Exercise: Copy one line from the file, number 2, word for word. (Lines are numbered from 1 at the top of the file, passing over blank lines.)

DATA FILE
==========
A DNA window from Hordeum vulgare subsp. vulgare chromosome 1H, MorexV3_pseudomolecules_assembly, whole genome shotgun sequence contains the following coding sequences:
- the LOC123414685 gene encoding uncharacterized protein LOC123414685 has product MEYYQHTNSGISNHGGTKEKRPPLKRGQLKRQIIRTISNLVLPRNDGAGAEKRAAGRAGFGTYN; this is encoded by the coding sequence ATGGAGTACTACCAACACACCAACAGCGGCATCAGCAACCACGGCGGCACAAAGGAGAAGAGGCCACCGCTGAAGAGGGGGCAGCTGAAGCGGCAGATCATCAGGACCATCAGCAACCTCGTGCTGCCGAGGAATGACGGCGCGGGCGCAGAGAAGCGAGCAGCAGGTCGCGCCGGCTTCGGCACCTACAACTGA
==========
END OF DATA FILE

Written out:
- the LOC123414685 gene encoding uncharacterized protein LOC123414685 has product MEYYQHTNSGISNHGGTKEKRPPLKRGQLKRQIIRTISNLVLPRNDGAGAEKRAAGRAGFGTYN; this is encoded by the coding sequence ATGGAGTACTACCAACACACCAACAGCGGCATCAGCAACCACGGCGGCACAAAGGAGAAGAGGCCACCGCTGAAGAGGGGGCAGCTGAAGCGGCAGATCATCAGGACCATCAGCAACCTCGTGCTGCCGAGGAATGACGGCGCGGGCGCAGAGAAGCGAGCAGCAGGTCGCGCCGGCTTCGGCACCTACAACTGA